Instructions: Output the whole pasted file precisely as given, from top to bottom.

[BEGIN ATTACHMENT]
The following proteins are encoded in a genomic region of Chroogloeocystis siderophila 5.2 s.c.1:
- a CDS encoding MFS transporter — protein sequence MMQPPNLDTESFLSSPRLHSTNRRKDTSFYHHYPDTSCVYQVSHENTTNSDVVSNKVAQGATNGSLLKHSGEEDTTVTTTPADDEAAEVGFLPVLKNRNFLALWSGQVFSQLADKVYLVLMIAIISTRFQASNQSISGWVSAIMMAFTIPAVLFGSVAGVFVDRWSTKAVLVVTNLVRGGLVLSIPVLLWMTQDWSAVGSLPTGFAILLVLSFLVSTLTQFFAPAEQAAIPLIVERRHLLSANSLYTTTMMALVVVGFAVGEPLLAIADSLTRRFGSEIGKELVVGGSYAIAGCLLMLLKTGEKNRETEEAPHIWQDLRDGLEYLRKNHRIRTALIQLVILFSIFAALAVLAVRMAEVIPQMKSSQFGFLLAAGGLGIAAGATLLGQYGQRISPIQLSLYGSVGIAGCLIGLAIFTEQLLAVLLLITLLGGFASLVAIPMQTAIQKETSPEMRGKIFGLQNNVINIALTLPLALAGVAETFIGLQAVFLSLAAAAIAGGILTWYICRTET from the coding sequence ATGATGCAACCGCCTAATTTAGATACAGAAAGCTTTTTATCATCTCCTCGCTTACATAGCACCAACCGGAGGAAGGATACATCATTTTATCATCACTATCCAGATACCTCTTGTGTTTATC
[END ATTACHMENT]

The following proteins are encoded in a genomic region of Chroogloeocystis siderophila 5.2 s.c.1:
- a CDS encoding MFS transporter — protein sequence MMQPPNLDTESFLSSPRLHSTNRRKDTSFYHHYPDTSCVYQVSHENTTNSDVVSNKVAQGATNGSLLKHSGEEDTTVTTTPADDEAAEVGFLPVLKNRNFLALWSGQVFSQLADKVYLVLMIAIISTRFQASNQSISGWVSAIMMAFTIPAVLFGSVAGVFVDRWSTKAVLVVTNLVRGGLVLSIPVLLWMTQDWSAVGSLPTGFAILLVLSFLVSTLTQFFAPAEQAAIPLIVERRHLLSANSLYTTTMMALVVVGFAVGEPLLAIADSLTRRFGSEIGKELVVGGSYAIAGCLLMLLKTGEKNRETEEAPHIWQDLRDGLEYLRKNHRIRTALIQLVILFSIFAALAVLAVRMAEVIPQMKSSQFGFLLAAGGLGIAAGATLLGQYGQRISPIQLSLYGSVGIAGCLIGLAIFTEQLLAVLLLITLLGGFASLVAIPMQTAIQKETSPEMRGKIFGLQNNVINIALTLPLALAGVAETFIGLQAVFLSLAAAAIAGGILTWYICRTET from the coding sequence ATGATGCAACCGCCTAATTTAGATACAGAAAGCTTTTTATCATCTCCTCGCTTACATAGCACCAACCGGAGGAAGGATACATCATTTTATCATCACTATCCAGATACCTCTTGTGTTTATC